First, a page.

D. Rules for Part-year Residents
A part-year resident for Massachusetts income tax purposes is a person who either moves to Massachusetts during the taxable year and becomes a resident or a person who terminates his Massachusetts residency during the taxable year to establish a residence outside the state. A determination of whether a person is a part-year resident and when residency commences or terminates depends on facts and circumstances relevant to each person's situation. For the period of time that a person is a resident of Massachusetts, all income earned during this time is subject to tax under G.L. c. 62, § 2. For the period of time that a person is not considered a resident, only that income that is derived from sources in Massachusetts, as detailed in G.L. c. 62, § 5A, is subject to tax. For additional information concerning tax reporting and return filing for part-year residents, see Form 1-NR/PY and its instructions.
Example. Ben has lived in an apartment in Massachusetts for the past ten years. On August 15, 1995, Ben terminated his lease and moved to California. He had no intention of returning to Massachusetts and from that point on made California his permanent home. On October 1st of the same year, Ben realized a capital gain not connected to Massachusetts source income. For the period January 1 to August 14, 1995, Ben is considered a resident of Massachusetts. As a resident, any income he earned during this period, from whatever source, is subject to Massachusetts income tax. From August 15 to December 31, 1995, however, Ben is considered a non-resident of Massachusetts. As a non-resident, Ben will be subject to tax only on income that is connected to or derived from sources in Massachusetts. The capital gain he realized on October 1st will not be subject to Massachusetts tax because he was not a resident when he realized the gain and because it was not connected to sources in Massachusetts.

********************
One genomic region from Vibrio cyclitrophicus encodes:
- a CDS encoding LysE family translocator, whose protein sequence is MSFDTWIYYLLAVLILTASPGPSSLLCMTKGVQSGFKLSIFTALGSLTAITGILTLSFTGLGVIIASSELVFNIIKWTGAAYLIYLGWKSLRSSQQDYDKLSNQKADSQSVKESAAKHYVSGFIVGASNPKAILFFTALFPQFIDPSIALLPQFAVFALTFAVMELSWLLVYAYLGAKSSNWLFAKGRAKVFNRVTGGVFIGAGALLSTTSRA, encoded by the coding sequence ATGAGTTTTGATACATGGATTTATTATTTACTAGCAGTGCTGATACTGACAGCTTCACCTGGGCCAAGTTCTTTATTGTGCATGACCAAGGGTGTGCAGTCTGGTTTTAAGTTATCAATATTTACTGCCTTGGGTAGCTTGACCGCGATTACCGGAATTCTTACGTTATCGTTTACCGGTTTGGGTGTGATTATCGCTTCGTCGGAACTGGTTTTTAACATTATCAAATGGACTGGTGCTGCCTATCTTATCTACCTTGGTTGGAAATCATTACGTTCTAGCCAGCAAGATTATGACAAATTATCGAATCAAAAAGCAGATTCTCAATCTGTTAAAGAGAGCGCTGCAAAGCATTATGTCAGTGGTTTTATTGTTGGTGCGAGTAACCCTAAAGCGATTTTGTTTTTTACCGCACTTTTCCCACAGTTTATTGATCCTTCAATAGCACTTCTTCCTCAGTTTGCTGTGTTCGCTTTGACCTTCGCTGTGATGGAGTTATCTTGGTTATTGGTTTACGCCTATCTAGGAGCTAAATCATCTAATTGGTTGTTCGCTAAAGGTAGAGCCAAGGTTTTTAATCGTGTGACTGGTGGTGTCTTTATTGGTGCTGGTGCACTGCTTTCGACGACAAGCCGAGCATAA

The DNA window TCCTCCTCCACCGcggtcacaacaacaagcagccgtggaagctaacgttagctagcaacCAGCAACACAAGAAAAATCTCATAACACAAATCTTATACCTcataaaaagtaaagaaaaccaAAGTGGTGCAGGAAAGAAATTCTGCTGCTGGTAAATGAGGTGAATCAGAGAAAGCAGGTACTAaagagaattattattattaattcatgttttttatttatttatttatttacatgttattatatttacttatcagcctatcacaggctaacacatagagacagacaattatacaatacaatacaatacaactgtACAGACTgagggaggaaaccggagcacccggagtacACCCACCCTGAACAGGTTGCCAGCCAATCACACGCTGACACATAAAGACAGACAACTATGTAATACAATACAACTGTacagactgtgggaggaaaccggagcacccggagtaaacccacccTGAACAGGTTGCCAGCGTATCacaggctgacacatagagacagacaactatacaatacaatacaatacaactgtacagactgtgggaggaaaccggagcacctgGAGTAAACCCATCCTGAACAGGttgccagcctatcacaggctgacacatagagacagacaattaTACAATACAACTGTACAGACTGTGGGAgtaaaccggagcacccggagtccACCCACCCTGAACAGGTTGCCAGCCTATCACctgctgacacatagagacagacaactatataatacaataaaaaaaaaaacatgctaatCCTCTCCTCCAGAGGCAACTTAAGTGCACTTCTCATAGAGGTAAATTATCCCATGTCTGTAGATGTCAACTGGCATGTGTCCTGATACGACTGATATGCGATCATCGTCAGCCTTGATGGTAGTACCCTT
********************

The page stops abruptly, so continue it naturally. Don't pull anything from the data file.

Example. Kelly and Jim have lived in Massachusetts for the past five years. They are homeowners and calendar year taxpayers. Kelly receives notice from her employer that she is being transferred to the company's office in Connecticut. On September 1, 1995, Kelly and Jim move to Connecticut. They put their house in Massachusetts on the market for sale with a local real estate office but leave it furnished. Thus, the house remains available for their immediate occupancy. An offer is made for the house on October 1, 1995. At that time, Kelly and Jim arrange to have the furniture shipped to their home in Connecticut. The house is sold on December 1, 1995. Under the facts of this example, Kelly and Jim are part-year residents for 1995. For the period from January 1 through October 1, 1995, they are considered residents because they have spent more than 183 days of their taxable year in the state and they maintained a permanent place of abode in Massachusetts during this period. As residents, any income they received during this period, from whatever source, is subject to Massachusetts personal income tax. For the period from October 2 through December 31, 1995, however, Kelly and Jim are considered non-residents because they no longer "maintain" a permanent place of abode in Massachusetts and only income they receive (such as any gain on the sale of their Massachusetts home) that is connected to or derived from sources in Massachusetts will be subject to tax.
Commissioner of Revenue
January 10, 1996